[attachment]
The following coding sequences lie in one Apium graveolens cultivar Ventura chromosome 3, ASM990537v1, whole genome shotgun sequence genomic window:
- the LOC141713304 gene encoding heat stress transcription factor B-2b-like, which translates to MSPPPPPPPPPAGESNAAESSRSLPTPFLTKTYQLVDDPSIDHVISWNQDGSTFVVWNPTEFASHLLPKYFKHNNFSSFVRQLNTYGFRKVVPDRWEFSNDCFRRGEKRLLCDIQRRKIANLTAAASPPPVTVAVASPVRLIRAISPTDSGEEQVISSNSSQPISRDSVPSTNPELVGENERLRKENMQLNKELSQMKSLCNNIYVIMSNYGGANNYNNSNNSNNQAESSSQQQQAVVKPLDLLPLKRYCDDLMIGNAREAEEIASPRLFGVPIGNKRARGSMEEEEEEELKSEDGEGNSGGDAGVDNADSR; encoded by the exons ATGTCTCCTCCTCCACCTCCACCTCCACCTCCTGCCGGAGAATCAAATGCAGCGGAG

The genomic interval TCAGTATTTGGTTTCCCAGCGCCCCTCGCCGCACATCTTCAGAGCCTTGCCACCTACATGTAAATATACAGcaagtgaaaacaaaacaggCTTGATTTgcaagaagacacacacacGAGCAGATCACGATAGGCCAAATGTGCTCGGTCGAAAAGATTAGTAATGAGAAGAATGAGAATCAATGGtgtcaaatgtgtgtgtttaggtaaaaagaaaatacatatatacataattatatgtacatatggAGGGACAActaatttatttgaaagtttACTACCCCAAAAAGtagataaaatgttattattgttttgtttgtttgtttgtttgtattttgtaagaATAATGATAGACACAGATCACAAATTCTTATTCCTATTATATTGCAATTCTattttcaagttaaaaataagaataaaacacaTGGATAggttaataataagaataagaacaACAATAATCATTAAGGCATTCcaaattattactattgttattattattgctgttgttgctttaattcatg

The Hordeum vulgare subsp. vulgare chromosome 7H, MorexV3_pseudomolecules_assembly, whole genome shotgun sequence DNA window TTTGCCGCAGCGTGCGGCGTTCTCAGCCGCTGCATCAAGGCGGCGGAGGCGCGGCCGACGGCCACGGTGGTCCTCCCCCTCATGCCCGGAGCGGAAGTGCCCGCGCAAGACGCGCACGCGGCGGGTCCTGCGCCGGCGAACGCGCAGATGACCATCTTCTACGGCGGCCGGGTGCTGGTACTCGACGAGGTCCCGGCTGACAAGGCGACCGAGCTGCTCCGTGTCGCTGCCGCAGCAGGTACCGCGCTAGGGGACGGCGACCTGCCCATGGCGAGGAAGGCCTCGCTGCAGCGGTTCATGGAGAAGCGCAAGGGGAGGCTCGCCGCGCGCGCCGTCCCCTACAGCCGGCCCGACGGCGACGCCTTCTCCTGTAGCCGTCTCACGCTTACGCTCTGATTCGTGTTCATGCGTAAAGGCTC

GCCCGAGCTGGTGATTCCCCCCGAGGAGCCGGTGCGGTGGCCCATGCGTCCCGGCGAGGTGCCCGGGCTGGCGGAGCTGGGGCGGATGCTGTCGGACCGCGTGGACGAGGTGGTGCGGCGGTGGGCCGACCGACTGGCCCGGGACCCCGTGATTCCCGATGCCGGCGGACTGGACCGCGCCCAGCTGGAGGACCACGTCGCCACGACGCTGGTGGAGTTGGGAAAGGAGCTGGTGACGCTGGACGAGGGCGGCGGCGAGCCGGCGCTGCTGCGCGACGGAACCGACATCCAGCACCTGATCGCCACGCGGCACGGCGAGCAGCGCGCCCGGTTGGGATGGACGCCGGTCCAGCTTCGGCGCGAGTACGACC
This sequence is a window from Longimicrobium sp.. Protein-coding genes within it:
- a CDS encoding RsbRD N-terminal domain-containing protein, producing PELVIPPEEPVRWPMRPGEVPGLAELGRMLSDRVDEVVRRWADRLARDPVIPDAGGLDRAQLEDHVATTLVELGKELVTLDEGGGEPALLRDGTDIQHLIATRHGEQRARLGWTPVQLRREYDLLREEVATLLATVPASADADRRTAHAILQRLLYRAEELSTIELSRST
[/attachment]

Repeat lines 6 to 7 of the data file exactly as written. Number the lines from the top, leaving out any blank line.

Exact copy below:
This sequence is a window from Longimicrobium sp.. Protein-coding genes within it:
- a CDS encoding RsbRD N-terminal domain-containing protein, producing PELVIPPEEPVRWPMRPGEVPGLAELGRMLSDRVDEVVRRWADRLARDPVIPDAGGLDRAQLEDHVATTLVELGKELVTLDEGGGEPALLRDGTDIQHLIATRHGEQRARLGWTPVQLRREYDLLREEVATLLATVPASADADRRTAHAILQRLLYRAEELSTIELSRST